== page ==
Executive Mayor Andy Abrahams officially opened Mansfield's Memorial Garden on Tuesday 1 August.
The new green space behind the Old Town Hall is a key part of making the town centre greener and an important element of the town centre masterplan.
The centrepiece of the new open space is a 2.4m high obelisk, weighing 1,400kg and carved from Derbyshire gritstone. At the obelisk's base is a circle of Cumbrian green slate with carved words to set the tone for the space. Seating, trees, plants, terraced grass areas and feature lighting surround the sculpture.
The sculptor who created the piece, Nick Roberson, took inspiration from the tradition of standing stones which have been used as focal points in many cultures across the ages as meeting places where people can gather for spiritual reflection.
Inspirational words, including ‘community’ and ‘kindness', have been engraved around the sculpture's base and within the garden to support the concept of remembrance.
CCTV cameras have also been installed on Queen Street to ensure the garden is used appropriately and to reduce the risk of anti-social behaviour.
Mayor Andy, joined by representatives from partners in the scheme, including EDGEPS Ltd, Via East Midlands Ltd, WSP Safety, sculptor Nick Roberson, Roberson Stone Carvings Ltd, Galliford Try and Severn Trent Water, welcomed the garden's completion.
He said: "This is a wonderful new asset for our town centre where people can take a while to reflect and enjoy the peace and tranquillity of this new green space.
“This, and the other pocket park which has already opened near the Walkden Street car park, are part of our wider vision to make Mansfield greener and more appealing.
"In the town centre, we hope these new attractions will encourage people to linger and enjoy spending time in Mansfield, boosting our local economy.”
The project was recognised recently at the Water Industry Awards in Birmingham last month, which saw Mansfield District Council win the Natural Capital Initiative of the Year.
The contractor for the Memorial Garden was Galliford Try, based in Annesley. It employed 14 people on the project, most local to Mansfield.
Matthew Sutton, Regional Director for Galliford Try’s Environment business, said: “We were proud to play our part in improving the public realm in Mansfield town centre with what is a fantastic, sustainable solution.
“Forward-thinking, collaborative projects such as this are vital for improving our public infrastructure and the environment around us, and we are delighted with what has been achieved here.”
The Memorial Garden also incorporates new rain gardens, or Sustainable Urban Drainage Systems (SuDS), part of Severn Trent's ambitious scheme to create sustainable ways to alleviate storm pressures on existing sewers.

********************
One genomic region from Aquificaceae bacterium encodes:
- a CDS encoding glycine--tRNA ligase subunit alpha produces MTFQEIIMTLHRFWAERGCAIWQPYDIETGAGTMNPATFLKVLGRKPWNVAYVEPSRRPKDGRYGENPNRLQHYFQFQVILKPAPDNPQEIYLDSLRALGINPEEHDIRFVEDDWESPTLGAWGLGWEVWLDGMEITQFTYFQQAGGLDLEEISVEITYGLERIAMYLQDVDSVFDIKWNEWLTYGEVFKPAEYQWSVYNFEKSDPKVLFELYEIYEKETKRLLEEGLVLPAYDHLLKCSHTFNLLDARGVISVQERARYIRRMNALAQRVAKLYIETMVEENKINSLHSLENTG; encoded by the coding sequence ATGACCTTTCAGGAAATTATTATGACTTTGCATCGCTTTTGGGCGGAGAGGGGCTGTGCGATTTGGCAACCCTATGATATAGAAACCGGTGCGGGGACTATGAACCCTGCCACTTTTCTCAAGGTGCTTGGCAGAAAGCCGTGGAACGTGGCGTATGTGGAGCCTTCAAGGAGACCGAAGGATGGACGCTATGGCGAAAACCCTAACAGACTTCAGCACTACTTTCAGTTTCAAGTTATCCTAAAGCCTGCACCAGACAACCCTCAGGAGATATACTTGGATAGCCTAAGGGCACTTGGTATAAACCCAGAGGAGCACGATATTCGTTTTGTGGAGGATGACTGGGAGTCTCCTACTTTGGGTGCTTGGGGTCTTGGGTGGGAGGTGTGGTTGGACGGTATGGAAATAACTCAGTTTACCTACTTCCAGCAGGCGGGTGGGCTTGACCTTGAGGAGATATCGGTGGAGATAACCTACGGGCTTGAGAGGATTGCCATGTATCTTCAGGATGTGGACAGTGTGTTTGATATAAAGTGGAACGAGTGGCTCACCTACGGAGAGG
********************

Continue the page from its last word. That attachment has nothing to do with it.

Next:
Its £76m Green Recovery programme in Mansfield is the biggest scheme of its kind in the UK. The idea behind the rain gardens is that they naturally soak up surface water and prevent it from entering and possibly overloading the sewer network.
The SuDS located in the Memorial Garden will collect all the rainwater that lands on the bus station roof, the surrounding highways, and the garden itself. During a downpour, the SuDS can hold over 100,000 litres of rainwater.
The aim is to make the district more resilient in the years to come against the threat of flood at a time of climate change, population growth and urban development.
Adam Boucher from Severn Trent Water added: “We’re delighted at the completion of the memorial garden in Mansfield – it will be a wonderful area to visit in the town centre and a great example of true collaboration.
“Our project will not only see communities more resilient against the increased threat of flooding, but by using nature-based solutions, we’re also improving how the town looks and boosting the biodiversity in the area - making Mansfield a nicer place for people to spend time.
“We’re really excited that those living in Mansfield will soon benefit from Sustainable Urban Drainage Systems, such as the Memorial Garden, and look forward to working with our partners such as Galliford Try, Mansfield District Council, Nottinghamshire County Council to develop a greener, cleaner vision for the town."
The other pocket park on the grassy slope at the Four Seasons Shopping Centre's rear entrance features a slide for youngsters and has been enjoyed by many children since it opened in spring.
Both gardens have been designed to improve the air quality, water drainage and physical appearance of the town centre. They have been funded by £1m from the Government’s Town’s Fund.